Stock Car Racing Roars to Big Time: NASCAR Drivers Deliver the Goods

By Murray, Frank J. | The Washington Times (Washington, DC), February 18, 1996 | Go to article overview

Stock Car Racing Roars to Big Time: NASCAR Drivers Deliver the Goods


Murray, Frank J., The Washington Times (Washington, DC)


DAYTONA BEACH, Fla. - Stock car racing has finally arrived in the sporting mainstream, shedding its good old boy taint three generations after Daytona 500 drivers learned the game from whiskey-hauling bootleggers.

Television networks hungry for offseason sports have found a game whose stars drive cars that look deceptively like those in fans' garages and whose images are wholesome enough to tempt family advertisers.

"When you think about professional athletes' boorishness in other sports, it is quite refreshing," said Len DeLuca, head of sports programming at CBS, which leads the pack of five cable and broadcast networks featuring NASCAR races.

This year he's doubling (13) the number of events CBS carried just two years ago and upgrading what already was star treatment for today's 500-mile classic, deploying 60 cameras where he used 26 last year.

That's more cameras than CBS has ever used at any event and include a SkyCam in a tiny remote-controlled helicopter and one carried by the Turn 4 cameraman wearing a bulletproof vest.

It doesn't hurt a bit that the current marquee driver - black-garbed Dale Earnhardt, 44, "The Intimidator" and all-time moneywinner - will try to regain his championship from "The Kid," 24-year-old Jeff Gordon. Reminiscient of Earnhardt's 1979-80 debut, Gordon was Rookie of the Year in 1993 and last season edged seven-time champion Earnhardt by a scant 34 points, becoming the youngest titlist in a quarter-century while winning $4,347,343.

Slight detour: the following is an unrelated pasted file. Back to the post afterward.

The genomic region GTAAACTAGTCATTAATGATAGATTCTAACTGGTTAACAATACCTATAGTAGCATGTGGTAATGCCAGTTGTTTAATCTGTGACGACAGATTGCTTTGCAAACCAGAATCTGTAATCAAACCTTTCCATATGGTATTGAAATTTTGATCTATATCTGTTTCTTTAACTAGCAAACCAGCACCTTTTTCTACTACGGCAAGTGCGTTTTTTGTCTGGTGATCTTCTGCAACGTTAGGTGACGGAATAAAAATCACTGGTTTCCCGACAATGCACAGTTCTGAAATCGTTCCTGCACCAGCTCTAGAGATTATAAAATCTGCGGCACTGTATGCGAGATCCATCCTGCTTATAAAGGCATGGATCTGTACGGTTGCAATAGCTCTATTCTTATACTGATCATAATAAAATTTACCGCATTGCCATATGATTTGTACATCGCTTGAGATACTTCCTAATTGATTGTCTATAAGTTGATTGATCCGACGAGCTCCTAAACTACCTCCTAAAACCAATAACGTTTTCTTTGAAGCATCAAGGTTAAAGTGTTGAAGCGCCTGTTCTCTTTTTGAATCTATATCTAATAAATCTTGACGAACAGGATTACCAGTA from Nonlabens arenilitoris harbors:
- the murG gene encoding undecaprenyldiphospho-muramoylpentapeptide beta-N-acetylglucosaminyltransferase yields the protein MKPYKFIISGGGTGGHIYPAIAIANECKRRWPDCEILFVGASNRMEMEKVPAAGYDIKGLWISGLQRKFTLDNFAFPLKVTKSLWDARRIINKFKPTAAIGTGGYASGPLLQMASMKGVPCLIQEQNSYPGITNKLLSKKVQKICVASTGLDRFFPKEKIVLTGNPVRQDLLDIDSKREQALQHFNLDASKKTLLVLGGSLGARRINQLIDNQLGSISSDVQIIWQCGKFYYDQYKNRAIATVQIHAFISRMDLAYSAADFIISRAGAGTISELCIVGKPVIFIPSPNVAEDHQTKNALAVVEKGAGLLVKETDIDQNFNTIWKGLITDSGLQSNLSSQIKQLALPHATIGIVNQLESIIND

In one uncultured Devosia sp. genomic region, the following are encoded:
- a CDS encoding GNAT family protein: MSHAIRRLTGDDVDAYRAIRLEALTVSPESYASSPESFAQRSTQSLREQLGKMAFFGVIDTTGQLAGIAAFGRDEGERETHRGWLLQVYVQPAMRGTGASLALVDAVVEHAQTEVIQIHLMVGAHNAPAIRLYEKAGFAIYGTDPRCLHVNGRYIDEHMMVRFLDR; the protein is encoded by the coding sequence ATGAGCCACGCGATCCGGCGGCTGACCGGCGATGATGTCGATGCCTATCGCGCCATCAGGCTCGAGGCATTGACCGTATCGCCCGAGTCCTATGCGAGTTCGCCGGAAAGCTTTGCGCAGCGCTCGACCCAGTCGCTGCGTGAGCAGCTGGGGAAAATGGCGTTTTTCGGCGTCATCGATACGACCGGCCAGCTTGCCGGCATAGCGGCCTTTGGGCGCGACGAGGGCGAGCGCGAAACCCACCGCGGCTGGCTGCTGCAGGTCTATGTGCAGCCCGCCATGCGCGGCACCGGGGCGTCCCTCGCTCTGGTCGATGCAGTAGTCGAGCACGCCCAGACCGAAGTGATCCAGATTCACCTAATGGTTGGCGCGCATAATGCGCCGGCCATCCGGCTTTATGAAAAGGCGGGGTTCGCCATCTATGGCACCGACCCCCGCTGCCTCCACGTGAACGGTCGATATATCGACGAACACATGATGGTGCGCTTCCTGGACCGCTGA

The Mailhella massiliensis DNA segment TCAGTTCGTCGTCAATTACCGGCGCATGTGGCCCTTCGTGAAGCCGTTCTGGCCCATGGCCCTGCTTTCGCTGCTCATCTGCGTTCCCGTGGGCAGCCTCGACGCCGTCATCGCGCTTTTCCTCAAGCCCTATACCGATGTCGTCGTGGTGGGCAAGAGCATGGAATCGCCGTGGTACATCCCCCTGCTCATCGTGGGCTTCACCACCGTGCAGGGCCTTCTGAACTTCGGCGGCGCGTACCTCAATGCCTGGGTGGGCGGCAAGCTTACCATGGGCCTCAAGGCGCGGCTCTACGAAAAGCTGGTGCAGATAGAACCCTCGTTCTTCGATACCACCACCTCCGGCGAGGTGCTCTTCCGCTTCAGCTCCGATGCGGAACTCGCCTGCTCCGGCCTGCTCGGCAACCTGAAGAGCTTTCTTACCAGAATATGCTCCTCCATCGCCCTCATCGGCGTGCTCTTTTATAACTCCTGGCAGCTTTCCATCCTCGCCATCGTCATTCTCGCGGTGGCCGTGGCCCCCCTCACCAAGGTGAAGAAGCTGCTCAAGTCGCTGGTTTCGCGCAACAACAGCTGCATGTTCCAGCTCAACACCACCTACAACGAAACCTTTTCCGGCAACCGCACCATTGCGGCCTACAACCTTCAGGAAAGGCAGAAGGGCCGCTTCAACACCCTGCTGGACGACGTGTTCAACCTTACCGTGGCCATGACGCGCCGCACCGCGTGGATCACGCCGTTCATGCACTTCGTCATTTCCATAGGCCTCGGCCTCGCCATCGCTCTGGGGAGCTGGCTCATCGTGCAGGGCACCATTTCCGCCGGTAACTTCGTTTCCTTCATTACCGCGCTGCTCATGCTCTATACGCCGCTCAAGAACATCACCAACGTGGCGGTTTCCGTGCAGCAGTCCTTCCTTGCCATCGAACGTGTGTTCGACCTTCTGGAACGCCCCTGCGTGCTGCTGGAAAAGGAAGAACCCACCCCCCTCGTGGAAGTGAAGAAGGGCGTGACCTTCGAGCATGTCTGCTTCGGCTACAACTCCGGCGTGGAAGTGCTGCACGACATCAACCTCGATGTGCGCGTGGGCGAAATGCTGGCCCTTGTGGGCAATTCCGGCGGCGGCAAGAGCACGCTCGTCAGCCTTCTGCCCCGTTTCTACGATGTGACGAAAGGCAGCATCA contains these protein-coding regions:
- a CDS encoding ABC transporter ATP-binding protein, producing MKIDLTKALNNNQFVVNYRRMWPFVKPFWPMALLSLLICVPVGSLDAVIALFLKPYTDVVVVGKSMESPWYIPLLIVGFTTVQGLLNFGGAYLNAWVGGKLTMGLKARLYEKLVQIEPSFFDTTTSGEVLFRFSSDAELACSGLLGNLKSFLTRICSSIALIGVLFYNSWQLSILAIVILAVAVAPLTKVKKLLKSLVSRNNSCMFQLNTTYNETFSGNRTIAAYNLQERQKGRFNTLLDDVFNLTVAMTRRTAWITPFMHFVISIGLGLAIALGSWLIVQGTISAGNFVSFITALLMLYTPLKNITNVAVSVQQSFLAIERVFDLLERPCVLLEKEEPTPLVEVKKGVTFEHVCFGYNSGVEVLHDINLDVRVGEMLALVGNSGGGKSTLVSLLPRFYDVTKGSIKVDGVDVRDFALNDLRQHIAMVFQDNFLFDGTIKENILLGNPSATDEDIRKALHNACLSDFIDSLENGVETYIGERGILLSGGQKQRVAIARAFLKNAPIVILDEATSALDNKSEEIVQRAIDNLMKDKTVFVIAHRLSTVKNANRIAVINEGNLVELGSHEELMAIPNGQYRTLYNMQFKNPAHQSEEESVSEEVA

Although the Daytona 500 victory repeatedly eludes Earnhardt, the track seems charmed for Gordon, a California native who began driving quarter-midget racers at age 5.

Gordon even met his wife here on his first-ever trip to NASCAR Victory Lane after a 1993 qualifying race. Brooke was Miss Winston, the beauty queen representing the tobacco company that underwrites the 31-race series carrying its nameplate.

DeLuca says Gordon's personal charm spurs interest as NASCAR is trying to draw younger fans and increase the percentage of women fans from 38 percent.

"He doesn't take for granted the limelight and he's not abusive. At a time when athlete symbols are under great scrutiny, these drivers are also fairly normal," DeLuca said.

The CBS executive says the soaring ratings are less important than the entry of consumer companies that commit more than $1 million a year each for car-sponsorships that were long the province of auto parts, cigarettes and beer.

"McDonald's and Tide are `the family,' " he said. Others in that league for today's race are Burger King, Kellogg's, Kodak, Kmart, Spam, Lowe's hardware, Family Channel and the Cartoon Network. …

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